For parents and students, senior year is an exciting period. Knowing what steps to take and staying ahead of financial matters with useful tools like the ones at College Ave Student Loans can help make the transition easier for everyone.
(BPT) - Whether you're a high school senior or an adult looking to change careers, a college degree can be the key to a bright future. As acceptance letters arrive in the mail, another important document is not far behind: financial aid letters.
"College is a major investment, and many people require financial assistance to pay for it," says Harlan Cohen, New York Times best-selling author and creator of the Naked Financial Minute. "It's vital to understand financial aid so you can make informed choices and avoid surprises in the future."
The average cost of tuition and fees for the 2016-2017 school year is $33,480 at private colleges, $9,650 for state residents at public colleges, and $24,930 for out-of-state residents attending public universities, according to the College Board.
In order to find out what aid you qualify for, you should start by filing your Free Application for Federal Student Aid (FAFSA). After your information is processed, and you've applied to the colleges of your choice, you'll receive financial aid award letters in the mail with the results from each school where you were accepted.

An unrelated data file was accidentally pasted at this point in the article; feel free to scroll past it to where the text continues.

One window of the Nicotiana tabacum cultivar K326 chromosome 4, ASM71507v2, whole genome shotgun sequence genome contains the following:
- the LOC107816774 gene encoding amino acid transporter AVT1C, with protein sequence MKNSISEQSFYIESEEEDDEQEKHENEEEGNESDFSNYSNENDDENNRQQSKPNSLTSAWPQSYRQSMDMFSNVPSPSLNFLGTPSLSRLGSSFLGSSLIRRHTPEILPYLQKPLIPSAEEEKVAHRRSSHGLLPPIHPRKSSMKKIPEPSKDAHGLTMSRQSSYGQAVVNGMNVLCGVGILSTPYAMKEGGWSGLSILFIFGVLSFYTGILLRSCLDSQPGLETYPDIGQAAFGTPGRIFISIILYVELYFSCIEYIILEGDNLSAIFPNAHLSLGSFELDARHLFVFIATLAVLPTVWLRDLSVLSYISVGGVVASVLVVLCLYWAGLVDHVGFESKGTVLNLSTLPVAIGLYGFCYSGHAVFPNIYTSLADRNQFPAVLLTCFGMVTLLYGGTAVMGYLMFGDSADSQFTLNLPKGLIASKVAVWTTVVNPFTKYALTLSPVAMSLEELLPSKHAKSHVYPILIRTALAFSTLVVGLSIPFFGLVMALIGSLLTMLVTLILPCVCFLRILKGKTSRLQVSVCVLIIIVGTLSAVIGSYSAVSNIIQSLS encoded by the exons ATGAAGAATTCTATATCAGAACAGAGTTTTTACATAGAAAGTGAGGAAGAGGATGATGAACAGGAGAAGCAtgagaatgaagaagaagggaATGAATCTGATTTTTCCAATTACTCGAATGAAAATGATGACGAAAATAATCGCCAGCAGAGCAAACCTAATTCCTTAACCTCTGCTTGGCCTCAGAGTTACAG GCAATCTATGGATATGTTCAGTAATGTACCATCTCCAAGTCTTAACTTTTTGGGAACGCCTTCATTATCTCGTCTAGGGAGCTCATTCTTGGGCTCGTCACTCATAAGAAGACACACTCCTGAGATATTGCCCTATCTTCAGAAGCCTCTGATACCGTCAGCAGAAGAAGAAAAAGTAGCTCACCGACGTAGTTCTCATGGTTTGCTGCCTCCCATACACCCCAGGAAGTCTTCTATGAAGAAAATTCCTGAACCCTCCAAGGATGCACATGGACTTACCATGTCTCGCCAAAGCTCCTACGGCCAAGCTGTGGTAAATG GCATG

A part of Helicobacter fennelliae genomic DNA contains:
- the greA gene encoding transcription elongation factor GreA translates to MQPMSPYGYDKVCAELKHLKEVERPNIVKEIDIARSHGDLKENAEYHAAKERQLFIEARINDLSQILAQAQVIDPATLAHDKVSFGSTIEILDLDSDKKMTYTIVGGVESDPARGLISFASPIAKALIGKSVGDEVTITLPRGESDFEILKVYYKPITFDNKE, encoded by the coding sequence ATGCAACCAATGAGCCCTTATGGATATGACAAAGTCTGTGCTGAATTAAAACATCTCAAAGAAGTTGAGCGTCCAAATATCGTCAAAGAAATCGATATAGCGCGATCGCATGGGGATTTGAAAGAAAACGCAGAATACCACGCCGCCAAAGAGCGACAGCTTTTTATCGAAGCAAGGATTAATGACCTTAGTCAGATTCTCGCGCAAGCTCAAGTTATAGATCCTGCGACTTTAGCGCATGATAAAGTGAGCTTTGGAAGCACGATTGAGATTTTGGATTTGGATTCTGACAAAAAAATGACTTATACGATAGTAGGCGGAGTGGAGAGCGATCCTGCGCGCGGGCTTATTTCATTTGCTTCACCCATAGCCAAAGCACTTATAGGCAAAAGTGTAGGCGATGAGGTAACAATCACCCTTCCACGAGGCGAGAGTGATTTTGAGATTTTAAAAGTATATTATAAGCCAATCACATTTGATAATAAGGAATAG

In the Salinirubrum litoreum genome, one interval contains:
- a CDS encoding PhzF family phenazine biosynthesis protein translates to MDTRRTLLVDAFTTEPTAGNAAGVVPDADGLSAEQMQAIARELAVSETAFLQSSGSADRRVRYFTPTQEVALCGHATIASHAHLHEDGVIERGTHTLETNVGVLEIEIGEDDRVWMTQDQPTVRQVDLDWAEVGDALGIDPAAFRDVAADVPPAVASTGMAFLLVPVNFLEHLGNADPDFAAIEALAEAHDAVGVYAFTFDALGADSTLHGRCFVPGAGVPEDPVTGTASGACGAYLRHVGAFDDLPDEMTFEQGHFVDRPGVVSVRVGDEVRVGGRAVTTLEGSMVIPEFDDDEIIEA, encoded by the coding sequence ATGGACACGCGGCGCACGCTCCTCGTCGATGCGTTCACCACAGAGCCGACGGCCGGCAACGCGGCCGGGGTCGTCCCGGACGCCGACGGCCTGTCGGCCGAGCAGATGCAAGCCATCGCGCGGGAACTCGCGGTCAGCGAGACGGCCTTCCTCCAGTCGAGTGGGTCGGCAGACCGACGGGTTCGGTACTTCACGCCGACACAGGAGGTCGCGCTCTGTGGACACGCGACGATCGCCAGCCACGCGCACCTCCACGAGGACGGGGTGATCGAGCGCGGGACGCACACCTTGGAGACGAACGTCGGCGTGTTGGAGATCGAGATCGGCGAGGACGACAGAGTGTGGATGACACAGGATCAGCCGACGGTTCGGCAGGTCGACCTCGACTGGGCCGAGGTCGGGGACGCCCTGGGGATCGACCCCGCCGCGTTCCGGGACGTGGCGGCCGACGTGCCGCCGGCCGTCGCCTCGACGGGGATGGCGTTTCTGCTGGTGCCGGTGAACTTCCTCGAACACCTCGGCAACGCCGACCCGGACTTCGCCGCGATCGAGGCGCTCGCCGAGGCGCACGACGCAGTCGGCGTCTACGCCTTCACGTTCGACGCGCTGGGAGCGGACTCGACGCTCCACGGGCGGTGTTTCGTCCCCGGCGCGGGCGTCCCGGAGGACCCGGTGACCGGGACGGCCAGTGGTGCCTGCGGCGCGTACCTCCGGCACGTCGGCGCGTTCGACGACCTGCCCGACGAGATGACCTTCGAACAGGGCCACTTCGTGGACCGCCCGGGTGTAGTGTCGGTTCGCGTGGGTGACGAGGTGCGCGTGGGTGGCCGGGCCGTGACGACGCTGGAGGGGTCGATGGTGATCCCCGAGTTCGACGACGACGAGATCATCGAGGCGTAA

Not all financial aid letters are the same, so deciphering and comparing them can be confusing. To help get you started, the experts at College Ave Student Loans share tips and tricks for how to easily understand your financial aid letter.
Look carefully at symbols and terms: College award letters may use different wording and abbreviations. For instance, rather than spelling out the word "loan" you could see "L" or "LN". You might also see "net price" and "net cost." Look carefully at how each school calculates these amounts.
Some schools will subtract loan amounts from these figures. Just remember that loans need to be paid back, usually with interest; loans can help you spread the cost of college over time, but they don't eliminate the expense.